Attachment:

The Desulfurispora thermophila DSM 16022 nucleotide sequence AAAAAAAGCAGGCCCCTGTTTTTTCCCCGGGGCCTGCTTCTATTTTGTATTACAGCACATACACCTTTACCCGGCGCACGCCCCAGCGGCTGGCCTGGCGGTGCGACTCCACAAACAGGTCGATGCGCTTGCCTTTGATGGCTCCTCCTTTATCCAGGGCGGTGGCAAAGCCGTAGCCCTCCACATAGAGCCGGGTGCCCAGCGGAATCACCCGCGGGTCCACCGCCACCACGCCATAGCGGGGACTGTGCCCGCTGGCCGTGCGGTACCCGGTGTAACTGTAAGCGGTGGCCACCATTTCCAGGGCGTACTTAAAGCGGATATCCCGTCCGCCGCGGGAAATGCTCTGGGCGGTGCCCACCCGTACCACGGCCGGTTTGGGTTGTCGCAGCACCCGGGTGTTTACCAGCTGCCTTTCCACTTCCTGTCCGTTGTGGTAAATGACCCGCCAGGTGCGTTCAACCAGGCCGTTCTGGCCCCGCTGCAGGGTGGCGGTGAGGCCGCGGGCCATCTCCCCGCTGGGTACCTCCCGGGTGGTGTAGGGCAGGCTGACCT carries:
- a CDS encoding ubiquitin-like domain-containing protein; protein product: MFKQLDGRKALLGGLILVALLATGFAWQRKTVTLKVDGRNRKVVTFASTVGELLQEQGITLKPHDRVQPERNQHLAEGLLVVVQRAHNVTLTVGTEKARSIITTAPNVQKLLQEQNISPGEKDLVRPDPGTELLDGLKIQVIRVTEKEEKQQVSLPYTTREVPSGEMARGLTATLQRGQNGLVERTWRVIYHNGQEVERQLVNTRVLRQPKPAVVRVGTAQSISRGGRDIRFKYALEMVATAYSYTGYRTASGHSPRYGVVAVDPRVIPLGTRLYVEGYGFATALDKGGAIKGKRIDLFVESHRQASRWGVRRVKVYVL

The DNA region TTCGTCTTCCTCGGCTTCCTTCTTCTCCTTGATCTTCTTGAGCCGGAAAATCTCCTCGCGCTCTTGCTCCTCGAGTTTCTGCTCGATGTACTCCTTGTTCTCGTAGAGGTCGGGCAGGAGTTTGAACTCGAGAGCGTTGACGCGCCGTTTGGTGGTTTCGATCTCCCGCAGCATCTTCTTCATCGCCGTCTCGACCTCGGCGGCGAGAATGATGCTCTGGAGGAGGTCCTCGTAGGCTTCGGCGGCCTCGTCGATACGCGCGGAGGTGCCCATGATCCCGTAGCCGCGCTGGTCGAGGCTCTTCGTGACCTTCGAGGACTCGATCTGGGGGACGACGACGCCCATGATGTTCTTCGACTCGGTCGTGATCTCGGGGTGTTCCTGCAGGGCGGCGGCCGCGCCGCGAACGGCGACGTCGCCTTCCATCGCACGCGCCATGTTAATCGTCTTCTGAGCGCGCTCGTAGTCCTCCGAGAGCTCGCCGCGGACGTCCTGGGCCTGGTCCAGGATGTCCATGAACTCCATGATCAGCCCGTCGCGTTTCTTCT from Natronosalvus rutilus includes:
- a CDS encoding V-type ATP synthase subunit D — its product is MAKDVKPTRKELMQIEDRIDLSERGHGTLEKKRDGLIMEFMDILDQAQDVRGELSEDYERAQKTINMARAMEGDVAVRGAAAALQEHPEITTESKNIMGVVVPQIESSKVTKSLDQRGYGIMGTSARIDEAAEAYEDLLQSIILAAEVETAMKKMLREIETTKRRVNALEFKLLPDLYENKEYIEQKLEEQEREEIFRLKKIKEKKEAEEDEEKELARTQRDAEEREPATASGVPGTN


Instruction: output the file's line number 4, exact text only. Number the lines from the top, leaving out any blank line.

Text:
- a CDS encoding V-type ATP synthase subunit D — its product is MAKDVKPTRKELMQIEDRIDLSERGHGTLEKKRDGLIMEFMDILDQAQDVRGELSEDYERAQKTINMARAMEGDVAVRGAAAALQEHPEITTESKNIMGVVVPQIESSKVTKSLDQRGYGIMGTSARIDEAAEAYEDLLQSIILAAEVETAMKKMLREIETTKRRVNALEFKLLPDLYENKEYIEQKLEEQEREEIFRLKKIKEKKEAEEDEEKELARTQRDAEEREPATASGVPGTN